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WHISPERS UNDERGROUND
by Ben Aaronovitch
Gollancz, October 2012
400 pages
7.99 GBP
ISBN: 0575097663


Buy in the UK | Buy in Canada

This book is a prime example of not being too hasty in rejecting something that doesn't immediately grab me. I picked up WHISPERS UNDERGROUND because two things about it appealed to me: the setting, as I'm always interested in holes in the ground, whether they're natural or man-made, and the genre, because I have a long-standing affinity with urban fantasy. But despite this, I just couldn't get into the early chapters, even though it began with a time-honoured set-up, involving a ghost in an abandoned underground tunnel. In hindsight, I think this was a case where I subconsciously felt that there were things about the characters that I didn't understand, particularly Grant's side-kick, the mask-wearing police constable Lesley May, and that frustrated me.

After a break of a couple of months, I picked the book up again, and this time pushed past the introduction, which I still found somewhat frustrating, and unless I missed it, the back-story behind Lesley's facial disfigurement never did become clear, although I presume this explanation lies in one of the two previous novels in this series. Ironically, for an urban fantasy setting, WHISPERS UNDERGROUND really hits its stride when the real police work starts.

Grant is called to take a look at a body that had been found at Baker Street Underground Station. The investigating offer, DI Miriam Stephanopoulos, had called in him because something felt 'off' about the scene, and when that happens, its customary to call on the branch of the Metropolitan Police who deal with more the more unusual aspects of policing. Grant agrees with his superior officer's diagnosis, but can't immediately put his finger on the problem. That doesn't go down well with the bluff, no-nonsense DCI Seawoll, who doesn't approve of what he bluntly refers to as 'weird bollocks'. On closer investigation, it becomes clear that the source of everyone's unease is the murder weapon. After all, it's not exactly normal to find someone stabbed in the back with a piece of broken plate, and it gets even less normal when the offending item of pottery is giving off vestigial traces of magic. And so begins Grant's involvement in tracking down the murderer of an American art student.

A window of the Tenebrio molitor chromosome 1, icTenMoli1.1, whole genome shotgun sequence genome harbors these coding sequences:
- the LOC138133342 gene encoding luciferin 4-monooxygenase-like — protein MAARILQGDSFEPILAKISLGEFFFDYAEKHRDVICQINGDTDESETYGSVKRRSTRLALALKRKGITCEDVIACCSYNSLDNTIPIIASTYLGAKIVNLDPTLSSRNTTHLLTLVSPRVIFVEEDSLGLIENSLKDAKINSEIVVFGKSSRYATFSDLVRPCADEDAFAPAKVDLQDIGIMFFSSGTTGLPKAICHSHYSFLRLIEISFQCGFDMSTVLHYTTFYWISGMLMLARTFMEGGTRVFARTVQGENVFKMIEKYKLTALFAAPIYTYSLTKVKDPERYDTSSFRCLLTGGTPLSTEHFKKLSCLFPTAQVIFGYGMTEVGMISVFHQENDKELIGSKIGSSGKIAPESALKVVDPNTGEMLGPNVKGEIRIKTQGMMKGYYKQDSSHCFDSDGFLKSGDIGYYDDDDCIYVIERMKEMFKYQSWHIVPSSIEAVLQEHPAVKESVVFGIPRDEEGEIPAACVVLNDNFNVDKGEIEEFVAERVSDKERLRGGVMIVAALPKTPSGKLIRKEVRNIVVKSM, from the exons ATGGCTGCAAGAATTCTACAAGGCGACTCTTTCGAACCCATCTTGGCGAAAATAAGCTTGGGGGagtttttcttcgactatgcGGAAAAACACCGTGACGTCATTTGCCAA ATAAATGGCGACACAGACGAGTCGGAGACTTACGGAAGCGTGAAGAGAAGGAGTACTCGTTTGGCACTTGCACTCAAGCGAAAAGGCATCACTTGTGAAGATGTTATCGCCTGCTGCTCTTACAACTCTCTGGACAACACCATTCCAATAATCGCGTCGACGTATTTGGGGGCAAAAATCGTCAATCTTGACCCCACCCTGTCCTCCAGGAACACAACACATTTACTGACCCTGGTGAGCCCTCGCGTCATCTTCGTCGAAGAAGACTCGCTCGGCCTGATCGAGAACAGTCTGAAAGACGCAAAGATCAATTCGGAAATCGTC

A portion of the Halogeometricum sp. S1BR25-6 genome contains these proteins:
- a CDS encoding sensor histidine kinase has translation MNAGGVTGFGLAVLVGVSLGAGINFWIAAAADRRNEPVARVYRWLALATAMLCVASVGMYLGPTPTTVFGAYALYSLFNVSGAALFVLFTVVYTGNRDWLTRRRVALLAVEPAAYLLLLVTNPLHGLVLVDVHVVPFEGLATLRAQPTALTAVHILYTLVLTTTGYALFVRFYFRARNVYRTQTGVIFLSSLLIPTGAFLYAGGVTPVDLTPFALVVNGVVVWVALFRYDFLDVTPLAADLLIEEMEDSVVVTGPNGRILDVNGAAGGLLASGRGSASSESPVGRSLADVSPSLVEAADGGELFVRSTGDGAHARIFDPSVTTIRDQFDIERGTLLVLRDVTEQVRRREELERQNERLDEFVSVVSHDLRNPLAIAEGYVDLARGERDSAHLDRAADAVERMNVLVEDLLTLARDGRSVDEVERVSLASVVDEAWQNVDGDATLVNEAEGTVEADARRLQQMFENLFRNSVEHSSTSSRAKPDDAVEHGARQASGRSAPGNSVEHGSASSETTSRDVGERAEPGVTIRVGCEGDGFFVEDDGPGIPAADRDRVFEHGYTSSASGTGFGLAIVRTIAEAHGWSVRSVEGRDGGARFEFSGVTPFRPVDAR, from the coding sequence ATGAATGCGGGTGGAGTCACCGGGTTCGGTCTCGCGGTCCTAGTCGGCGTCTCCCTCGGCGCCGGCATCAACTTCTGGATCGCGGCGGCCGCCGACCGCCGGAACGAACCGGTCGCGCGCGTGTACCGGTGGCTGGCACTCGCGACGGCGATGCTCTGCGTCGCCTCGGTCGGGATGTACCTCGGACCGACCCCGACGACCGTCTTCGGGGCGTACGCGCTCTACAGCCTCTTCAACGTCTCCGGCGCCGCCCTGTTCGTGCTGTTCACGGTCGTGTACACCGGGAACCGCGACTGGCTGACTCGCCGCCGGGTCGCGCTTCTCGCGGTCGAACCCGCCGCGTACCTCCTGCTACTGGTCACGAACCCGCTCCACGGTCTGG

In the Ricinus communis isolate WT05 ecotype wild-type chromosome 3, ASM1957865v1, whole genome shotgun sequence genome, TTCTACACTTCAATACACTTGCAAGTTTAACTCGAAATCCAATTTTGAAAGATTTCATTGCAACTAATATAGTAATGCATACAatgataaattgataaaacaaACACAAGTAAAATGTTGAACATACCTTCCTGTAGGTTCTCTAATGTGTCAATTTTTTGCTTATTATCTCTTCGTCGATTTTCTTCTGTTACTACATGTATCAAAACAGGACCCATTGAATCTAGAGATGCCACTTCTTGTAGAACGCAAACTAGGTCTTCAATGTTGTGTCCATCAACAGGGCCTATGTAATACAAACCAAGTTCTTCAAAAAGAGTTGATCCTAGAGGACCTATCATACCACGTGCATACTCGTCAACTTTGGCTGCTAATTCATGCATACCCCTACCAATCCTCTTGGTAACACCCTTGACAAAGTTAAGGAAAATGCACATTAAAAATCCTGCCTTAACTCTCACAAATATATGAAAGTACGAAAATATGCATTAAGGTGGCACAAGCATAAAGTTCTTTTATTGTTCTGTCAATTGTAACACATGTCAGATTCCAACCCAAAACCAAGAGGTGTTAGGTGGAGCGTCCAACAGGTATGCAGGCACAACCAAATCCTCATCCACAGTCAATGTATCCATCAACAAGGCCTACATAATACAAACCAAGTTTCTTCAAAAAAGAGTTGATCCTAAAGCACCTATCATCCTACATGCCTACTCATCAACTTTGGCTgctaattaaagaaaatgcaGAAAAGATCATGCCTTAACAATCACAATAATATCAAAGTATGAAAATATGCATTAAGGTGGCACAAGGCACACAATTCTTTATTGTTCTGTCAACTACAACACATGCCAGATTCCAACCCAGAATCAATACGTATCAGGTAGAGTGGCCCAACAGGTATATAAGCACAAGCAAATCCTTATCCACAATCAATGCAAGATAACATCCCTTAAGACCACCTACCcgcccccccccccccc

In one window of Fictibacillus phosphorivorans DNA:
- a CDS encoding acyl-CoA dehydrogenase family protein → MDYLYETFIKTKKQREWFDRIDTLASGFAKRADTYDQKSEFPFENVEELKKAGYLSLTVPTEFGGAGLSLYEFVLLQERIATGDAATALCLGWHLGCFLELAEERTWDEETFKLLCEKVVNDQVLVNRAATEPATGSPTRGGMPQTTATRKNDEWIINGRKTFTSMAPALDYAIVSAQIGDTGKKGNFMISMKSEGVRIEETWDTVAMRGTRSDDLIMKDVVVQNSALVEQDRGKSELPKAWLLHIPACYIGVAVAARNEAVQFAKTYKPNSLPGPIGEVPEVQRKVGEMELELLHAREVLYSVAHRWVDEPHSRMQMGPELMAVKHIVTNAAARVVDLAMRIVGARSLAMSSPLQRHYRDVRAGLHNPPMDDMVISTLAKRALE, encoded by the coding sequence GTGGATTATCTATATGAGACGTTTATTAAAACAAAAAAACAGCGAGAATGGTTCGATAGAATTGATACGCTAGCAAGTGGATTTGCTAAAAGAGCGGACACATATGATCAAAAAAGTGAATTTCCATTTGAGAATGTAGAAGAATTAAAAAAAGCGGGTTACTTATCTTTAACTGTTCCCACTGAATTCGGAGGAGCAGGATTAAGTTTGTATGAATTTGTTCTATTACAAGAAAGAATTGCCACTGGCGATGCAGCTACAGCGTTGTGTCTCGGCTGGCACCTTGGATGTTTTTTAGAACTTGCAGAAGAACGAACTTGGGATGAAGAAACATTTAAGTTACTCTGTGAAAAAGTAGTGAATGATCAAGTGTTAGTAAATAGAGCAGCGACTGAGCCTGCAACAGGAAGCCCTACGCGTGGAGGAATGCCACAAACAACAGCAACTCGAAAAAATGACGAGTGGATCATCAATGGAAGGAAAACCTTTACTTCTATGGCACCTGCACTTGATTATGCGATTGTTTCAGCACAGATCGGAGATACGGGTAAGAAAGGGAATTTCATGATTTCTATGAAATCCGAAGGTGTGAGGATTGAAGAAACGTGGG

With my false start very quickly behind me, I settled down to thoroughly enjoy this engaging and entertaining look at a wholly believable look at London through the eyes of a man who clearly knows and loves it equally deeply. It was easy to accept the underlying thread of magic and Aaronovitch weaves it seamlessly through the threads of a police procedural fusing crime and urban fantasy together without stretching credibility too far, even when introducing river goddesses and their canine enforcers.

Aaronovitch also provides a sideways look at London liberally peppered with the sort of details that wouldn't be out of place in a guidebook but always presented within the context of the story. Very occasionally he crosses the thin line between explanation and info dump, and one or two action scenes were slowed down as a result, but that's a minor niggle, as is the fact that his knowledge of caving is clearly not on a par with his knowledge of the London underground. Peter Grant is a good narrator, and once he becomes established in that role, the feeling of having come late to this particular party rapidly recedes and the magic works its spell very quickly. I now need to catch up with the two previous books in the series.

Linda Wilson is a writer, and retired solicitor, with an interest in archaeology and cave art, who now divides her time between England and France.

Reviewed by Linda Wilson, December 2012

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Contact: Yvonne Klein (ymk@reviewingtheevidence.com)


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